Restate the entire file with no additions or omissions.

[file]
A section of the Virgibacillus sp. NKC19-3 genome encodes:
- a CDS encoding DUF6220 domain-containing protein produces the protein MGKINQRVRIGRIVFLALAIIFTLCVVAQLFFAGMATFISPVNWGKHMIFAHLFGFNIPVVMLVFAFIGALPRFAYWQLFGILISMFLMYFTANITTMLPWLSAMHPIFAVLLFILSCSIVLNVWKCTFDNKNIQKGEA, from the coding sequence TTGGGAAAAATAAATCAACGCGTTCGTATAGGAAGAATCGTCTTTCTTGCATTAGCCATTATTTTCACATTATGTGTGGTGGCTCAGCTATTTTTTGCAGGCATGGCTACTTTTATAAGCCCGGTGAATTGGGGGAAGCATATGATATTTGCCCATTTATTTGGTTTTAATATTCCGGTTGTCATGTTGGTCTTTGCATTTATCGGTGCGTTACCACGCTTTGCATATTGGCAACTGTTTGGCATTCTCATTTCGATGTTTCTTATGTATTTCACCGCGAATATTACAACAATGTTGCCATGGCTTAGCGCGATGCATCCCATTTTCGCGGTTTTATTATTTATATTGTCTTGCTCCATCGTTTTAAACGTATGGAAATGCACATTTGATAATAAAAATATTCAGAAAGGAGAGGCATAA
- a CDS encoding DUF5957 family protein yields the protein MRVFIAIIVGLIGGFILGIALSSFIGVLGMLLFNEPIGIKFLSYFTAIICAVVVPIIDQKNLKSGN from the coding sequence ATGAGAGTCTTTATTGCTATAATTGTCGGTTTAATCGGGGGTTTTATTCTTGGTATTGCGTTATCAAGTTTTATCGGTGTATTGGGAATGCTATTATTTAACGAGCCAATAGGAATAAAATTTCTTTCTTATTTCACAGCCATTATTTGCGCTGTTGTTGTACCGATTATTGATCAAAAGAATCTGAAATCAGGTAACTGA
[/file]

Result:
A section of the Virgibacillus sp. NKC19-3 genome encodes:
- a CDS encoding DUF6220 domain-containing protein produces the protein MGKINQRVRIGRIVFLALAIIFTLCVVAQLFFAGMATFISPVNWGKHMIFAHLFGFNIPVVMLVFAFIGALPRFAYWQLFGILISMFLMYFTANITTMLPWLSAMHPIFAVLLFILSCSIVLNVWKCTFDNKNIQKGEA, from the coding sequence TTGGGAAAAATAAATCAACGCGTTCGTATAGGAAGAATCGTCTTTCTTGCATTAGCCATTATTTTCACATTATGTGTGGTGGCTCAGCTATTTTTTGCAGGCATGGCTACTTTTATAAGCCCGGTGAATTGGGGGAAGCATATGATATTTGCCCATTTATTTGGTTTTAATATTCCGGTTGTCATGTTGGTCTTTGCATTTATCGGTGCGTTACCACGCTTTGCATATTGGCAACTGTTTGGCATTCTCATTTCGATGTTTCTTATGTATTTCACCGCGAATATTACAACAATGTTGCCATGGCTTAGCGCGATGCATCCCATTTTCGCGGTTTTATTATTTATATTGTCTTGCTCCATCGTTTTAAACGTATGGAAATGCACATTTGATAATAAAAATATTCAGAAAGGAGAGGCATAA
- a CDS encoding DUF5957 family protein yields the protein MRVFIAIIVGLIGGFILGIALSSFIGVLGMLLFNEPIGIKFLSYFTAIICAVVVPIIDQKNLKSGN from the coding sequence ATGAGAGTCTTTATTGCTATAATTGTCGGTTTAATCGGGGGTTTTATTCTTGGTATTGCGTTATCAAGTTTTATCGGTGTATTGGGAATGCTATTATTTAACGAGCCAATAGGAATAAAATTTCTTTCTTATTTCACAGCCATTATTTGCGCTGTTGTTGTACCGATTATTGATCAAAAGAATCTGAAATCAGGTAACTGA